The UAE is considering an investment in building a canal across Nicaragua to compete with the Panama Canal, Sheikh Abdullah bin Zayed, the Minister of Foreign Affairs, said during a visit to the Central American country. Despite expansion work under way on the Panama Canal, which opened in 1914, Nicaragua believes a second route between the Atlantic and Pacific oceans is required to cater for the expected growth in global sea trade.
"We are looking for various means of co-operation - of being part of the initiative to unite two oceans with a canal," Sheikh Abdullah said, after a meeting with the Nicaraguan president, Daniel Ortega, on Monday. Mr Ortega made a detailed presentation to the delegation from the Emirates regarding the potential for jointly developing the country's energy, ports and infrastructure, including the canal.
Other countries that have reportedly expressed interest include Venezuela and China. Sheikh Abdullah told reporters that "if the studies are positive, we will be able find many partners" to move it forward. "I am here with a team that has been well chosen and who represent the Government and the private sector, many of them from very important firms," Sheikh Abdullah said. "I think they are going to be very interested in reviewing this proposal [for the canal]," he added.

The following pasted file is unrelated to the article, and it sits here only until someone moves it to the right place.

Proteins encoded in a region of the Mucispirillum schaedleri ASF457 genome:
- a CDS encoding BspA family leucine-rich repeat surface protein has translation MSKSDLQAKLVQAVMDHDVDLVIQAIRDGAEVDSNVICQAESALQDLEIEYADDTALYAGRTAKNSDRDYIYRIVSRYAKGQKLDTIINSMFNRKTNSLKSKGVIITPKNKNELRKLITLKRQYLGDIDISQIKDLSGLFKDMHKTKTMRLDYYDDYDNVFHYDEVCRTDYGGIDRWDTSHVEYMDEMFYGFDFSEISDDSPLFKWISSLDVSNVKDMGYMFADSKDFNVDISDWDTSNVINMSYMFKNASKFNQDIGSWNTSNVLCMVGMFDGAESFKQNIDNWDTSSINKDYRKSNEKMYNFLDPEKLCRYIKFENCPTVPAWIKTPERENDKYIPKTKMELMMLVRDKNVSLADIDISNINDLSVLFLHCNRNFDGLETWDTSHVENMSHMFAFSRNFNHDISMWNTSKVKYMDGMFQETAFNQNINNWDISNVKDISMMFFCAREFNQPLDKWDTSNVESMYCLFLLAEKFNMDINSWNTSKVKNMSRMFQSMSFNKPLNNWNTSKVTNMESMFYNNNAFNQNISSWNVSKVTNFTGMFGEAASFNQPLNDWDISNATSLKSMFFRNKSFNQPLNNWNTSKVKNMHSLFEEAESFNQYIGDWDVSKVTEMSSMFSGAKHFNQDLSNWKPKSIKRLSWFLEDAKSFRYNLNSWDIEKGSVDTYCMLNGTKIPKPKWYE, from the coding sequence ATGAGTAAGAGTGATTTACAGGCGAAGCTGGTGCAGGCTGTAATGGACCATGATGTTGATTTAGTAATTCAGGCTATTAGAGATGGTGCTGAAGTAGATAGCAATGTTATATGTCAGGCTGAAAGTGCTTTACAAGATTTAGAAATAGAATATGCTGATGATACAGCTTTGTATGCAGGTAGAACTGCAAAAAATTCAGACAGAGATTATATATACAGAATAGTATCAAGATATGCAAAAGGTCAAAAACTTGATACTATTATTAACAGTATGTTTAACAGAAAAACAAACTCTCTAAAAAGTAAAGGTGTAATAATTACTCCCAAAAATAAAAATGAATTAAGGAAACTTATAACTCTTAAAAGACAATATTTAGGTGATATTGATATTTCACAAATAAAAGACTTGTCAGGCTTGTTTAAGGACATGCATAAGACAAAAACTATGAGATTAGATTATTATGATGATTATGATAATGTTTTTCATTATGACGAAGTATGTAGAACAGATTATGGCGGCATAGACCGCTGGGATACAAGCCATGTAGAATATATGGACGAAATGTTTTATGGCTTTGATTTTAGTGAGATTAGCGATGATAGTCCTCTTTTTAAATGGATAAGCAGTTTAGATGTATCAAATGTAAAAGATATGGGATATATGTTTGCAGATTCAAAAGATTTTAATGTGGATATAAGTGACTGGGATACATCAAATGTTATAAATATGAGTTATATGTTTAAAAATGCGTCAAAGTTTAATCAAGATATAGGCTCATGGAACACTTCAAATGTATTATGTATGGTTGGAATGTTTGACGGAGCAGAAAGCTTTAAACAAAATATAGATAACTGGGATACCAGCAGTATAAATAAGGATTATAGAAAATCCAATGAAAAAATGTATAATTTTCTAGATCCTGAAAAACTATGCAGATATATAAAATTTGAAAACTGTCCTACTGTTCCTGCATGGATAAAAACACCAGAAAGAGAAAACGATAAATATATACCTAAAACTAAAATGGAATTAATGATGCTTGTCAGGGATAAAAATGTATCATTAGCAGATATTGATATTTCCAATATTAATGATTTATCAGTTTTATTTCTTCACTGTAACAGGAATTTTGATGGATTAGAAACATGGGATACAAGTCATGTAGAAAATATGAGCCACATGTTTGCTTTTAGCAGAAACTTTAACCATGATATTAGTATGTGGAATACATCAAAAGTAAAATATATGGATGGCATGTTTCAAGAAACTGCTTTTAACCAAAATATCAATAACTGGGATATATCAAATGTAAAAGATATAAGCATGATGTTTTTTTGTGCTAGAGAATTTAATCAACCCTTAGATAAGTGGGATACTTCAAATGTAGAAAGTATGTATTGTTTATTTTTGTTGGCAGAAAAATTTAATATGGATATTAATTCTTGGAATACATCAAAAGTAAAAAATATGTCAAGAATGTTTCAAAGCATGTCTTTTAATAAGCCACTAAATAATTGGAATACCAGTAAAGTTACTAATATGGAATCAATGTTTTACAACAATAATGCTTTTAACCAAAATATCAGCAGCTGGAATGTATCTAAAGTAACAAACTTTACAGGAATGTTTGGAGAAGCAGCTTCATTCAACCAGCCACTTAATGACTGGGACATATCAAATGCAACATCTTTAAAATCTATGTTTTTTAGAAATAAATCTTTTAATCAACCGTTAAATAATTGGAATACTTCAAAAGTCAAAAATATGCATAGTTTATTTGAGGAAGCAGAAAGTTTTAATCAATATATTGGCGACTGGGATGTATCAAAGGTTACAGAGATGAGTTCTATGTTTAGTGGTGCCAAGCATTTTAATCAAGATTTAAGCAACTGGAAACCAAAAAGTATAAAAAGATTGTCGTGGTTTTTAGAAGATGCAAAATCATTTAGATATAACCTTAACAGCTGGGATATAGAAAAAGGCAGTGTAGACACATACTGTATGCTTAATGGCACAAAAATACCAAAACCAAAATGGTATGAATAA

Sheikh Abdullah did not say which Abu Dhabi companies were part of the delegation. The UAE already has several Government and private sector companies involved in shipping. DP World, owned by the Dubai Government, is already one of the largest port operators and Jebel Ali is one of the world's busiest ports, boasting the largest man-made harbour ever built. Abu Dhabi's biggest companies in the sector include Emirates Ship Investment Company (Eships) and Abu Dhabi Ports Company, which is building the Khalifa Port and Industrial Zone in Taweelah.
The Panama Canal is undergoing a US$5.25bn (Dh19.1bn) expansion, including a third lane to accommodate larger ships. Nicaragua is still studying the cost of the proposed new waterway, which Mr Ortega said would fill a niche regardless of the Panama Canal. "Even with the expansion of the Panama Canal, it is not going to be enough to accommodate commercial traffic demands," Mr Ortega said in a speech posted on the presidential website.
Recently, his government revived the canal idea to promote development in Nicaragua, which is the second-poorest in the western hemisphere behind Haiti. email@example.com * with agencies